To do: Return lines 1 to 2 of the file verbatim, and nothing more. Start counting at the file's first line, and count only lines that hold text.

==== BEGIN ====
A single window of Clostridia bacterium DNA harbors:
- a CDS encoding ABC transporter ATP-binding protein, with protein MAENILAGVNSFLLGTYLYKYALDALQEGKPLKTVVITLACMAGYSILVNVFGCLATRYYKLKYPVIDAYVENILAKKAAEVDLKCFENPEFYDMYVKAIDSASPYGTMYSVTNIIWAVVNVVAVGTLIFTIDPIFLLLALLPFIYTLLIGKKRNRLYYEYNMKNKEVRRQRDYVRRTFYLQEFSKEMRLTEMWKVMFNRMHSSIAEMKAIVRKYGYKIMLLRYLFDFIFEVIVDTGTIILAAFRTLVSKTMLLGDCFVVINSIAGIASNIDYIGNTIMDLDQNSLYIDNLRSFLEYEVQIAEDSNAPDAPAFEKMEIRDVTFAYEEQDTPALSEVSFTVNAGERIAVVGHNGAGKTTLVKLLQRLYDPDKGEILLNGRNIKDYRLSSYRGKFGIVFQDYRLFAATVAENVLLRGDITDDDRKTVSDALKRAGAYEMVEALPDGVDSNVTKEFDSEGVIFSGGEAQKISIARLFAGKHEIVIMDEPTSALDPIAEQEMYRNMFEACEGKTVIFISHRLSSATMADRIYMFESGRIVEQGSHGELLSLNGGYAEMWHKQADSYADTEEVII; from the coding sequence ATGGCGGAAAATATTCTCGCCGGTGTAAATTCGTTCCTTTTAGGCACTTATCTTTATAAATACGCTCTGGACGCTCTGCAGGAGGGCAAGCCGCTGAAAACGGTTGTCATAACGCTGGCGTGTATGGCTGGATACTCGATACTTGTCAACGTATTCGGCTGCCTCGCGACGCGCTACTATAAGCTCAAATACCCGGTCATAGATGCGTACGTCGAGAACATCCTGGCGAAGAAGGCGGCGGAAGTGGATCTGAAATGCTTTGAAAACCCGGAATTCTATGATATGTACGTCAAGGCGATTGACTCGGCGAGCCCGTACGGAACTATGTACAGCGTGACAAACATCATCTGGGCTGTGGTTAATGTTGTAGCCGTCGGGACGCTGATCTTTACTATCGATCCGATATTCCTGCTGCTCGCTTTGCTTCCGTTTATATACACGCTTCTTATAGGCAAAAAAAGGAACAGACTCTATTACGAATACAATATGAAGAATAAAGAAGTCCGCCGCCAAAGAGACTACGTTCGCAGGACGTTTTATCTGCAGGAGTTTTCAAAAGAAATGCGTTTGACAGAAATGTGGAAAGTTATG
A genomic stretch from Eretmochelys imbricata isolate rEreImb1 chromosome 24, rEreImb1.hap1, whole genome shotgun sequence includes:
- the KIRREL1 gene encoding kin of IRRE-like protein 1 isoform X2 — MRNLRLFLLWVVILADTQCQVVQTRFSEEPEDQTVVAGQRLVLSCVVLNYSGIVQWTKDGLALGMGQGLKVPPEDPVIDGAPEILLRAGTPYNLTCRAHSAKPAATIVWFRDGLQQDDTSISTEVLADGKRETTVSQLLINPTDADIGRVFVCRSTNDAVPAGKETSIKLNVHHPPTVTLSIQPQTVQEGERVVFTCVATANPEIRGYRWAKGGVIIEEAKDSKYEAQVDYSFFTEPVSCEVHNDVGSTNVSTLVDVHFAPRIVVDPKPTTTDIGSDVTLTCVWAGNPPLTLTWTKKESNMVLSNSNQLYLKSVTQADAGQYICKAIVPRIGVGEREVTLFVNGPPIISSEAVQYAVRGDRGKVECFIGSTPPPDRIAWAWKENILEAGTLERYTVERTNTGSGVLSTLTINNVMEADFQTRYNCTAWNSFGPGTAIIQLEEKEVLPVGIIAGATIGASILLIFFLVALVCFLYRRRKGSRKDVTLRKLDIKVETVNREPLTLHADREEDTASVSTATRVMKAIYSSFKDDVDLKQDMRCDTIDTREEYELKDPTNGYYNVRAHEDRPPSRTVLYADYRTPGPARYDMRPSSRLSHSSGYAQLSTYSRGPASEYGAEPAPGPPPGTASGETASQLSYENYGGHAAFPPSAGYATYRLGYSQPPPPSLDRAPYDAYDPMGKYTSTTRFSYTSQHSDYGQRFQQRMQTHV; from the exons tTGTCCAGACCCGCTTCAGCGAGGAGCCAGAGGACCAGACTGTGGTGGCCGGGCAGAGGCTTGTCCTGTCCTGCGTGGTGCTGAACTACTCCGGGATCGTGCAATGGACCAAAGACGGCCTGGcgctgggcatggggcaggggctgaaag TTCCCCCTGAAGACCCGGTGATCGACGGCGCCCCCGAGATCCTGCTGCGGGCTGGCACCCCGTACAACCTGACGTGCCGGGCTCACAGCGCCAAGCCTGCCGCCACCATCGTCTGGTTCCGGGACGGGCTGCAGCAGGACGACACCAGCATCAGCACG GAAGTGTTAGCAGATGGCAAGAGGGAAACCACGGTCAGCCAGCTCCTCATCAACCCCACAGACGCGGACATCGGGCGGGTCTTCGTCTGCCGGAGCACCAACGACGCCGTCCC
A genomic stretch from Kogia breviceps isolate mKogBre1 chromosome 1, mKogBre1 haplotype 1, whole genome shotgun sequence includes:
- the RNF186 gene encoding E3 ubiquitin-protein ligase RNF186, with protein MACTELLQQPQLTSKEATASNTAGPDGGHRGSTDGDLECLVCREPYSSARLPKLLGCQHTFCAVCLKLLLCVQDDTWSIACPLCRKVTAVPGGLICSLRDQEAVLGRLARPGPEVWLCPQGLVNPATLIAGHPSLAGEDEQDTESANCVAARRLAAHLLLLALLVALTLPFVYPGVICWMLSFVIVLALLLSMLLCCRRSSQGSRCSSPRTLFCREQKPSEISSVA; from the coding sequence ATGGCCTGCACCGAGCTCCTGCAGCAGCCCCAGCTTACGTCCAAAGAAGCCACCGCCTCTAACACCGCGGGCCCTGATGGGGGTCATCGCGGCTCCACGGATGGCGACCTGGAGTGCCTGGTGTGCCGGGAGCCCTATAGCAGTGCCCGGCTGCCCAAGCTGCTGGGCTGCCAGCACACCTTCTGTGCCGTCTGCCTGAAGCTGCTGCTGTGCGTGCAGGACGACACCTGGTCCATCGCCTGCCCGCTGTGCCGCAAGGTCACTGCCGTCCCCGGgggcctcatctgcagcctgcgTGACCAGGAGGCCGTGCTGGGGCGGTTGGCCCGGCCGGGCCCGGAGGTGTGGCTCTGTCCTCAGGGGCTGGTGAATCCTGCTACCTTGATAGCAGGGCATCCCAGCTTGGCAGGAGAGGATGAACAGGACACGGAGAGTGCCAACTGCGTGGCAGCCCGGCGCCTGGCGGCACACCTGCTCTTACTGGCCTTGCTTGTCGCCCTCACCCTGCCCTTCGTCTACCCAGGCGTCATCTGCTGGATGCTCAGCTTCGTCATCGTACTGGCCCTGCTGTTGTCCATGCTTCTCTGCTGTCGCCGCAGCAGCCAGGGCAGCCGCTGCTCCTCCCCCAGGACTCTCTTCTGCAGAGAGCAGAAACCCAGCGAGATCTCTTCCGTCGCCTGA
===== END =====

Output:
A single window of Clostridia bacterium DNA harbors:
- a CDS encoding ABC transporter ATP-binding protein, with protein MAENILAGVNSFLLGTYLYKYALDALQEGKPLKTVVITLACMAGYSILVNVFGCLATRYYKLKYPVIDAYVENILAKKAAEVDLKCFENPEFYDMYVKAIDSASPYGTMYSVTNIIWAVVNVVAVGTLIFTIDPIFLLLALLPFIYTLLIGKKRNRLYYEYNMKNKEVRRQRDYVRRTFYLQEFSKEMRLTEMWKVMFNRMHSSIAEMKAIVRKYGYKIMLLRYLFDFIFEVIVDTGTIILAAFRTLVSKTMLLGDCFVVINSIAGIASNIDYIGNTIMDLDQNSLYIDNLRSFLEYEVQIAEDSNAPDAPAFEKMEIRDVTFAYEEQDTPALSEVSFTVNAGERIAVVGHNGAGKTTLVKLLQRLYDPDKGEILLNGRNIKDYRLSSYRGKFGIVFQDYRLFAATVAENVLLRGDITDDDRKTVSDALKRAGAYEMVEALPDGVDSNVTKEFDSEGVIFSGGEAQKISIARLFAGKHEIVIMDEPTSALDPIAEQEMYRNMFEACEGKTVIFISHRLSSATMADRIYMFESGRIVEQGSHGELLSLNGGYAEMWHKQADSYADTEEVII; from the coding sequence ATGGCGGAAAATATTCTCGCCGGTGTAAATTCGTTCCTTTTAGGCACTTATCTTTATAAATACGCTCTGGACGCTCTGCAGGAGGGCAAGCCGCTGAAAACGGTTGTCATAACGCTGGCGTGTATGGCTGGATACTCGATACTTGTCAACGTATTCGGCTGCCTCGCGACGCGCTACTATAAGCTCAAATACCCGGTCATAGATGCGTACGTCGAGAACATCCTGGCGAAGAAGGCGGCGGAAGTGGATCTGAAATGCTTTGAAAACCCGGAATTCTATGATATGTACGTCAAGGCGATTGACTCGGCGAGCCCGTACGGAACTATGTACAGCGTGACAAACATCATCTGGGCTGTGGTTAATGTTGTAGCCGTCGGGACGCTGATCTTTACTATCGATCCGATATTCCTGCTGCTCGCTTTGCTTCCGTTTATATACACGCTTCTTATAGGCAAAAAAAGGAACAGACTCTATTACGAATACAATATGAAGAATAAAGAAGTCCGCCGCCAAAGAGACTACGTTCGCAGGACGTTTTATCTGCAGGAGTTTTCAAAAGAAATGCGTTTGACAGAAATGTGGAAAGTTATG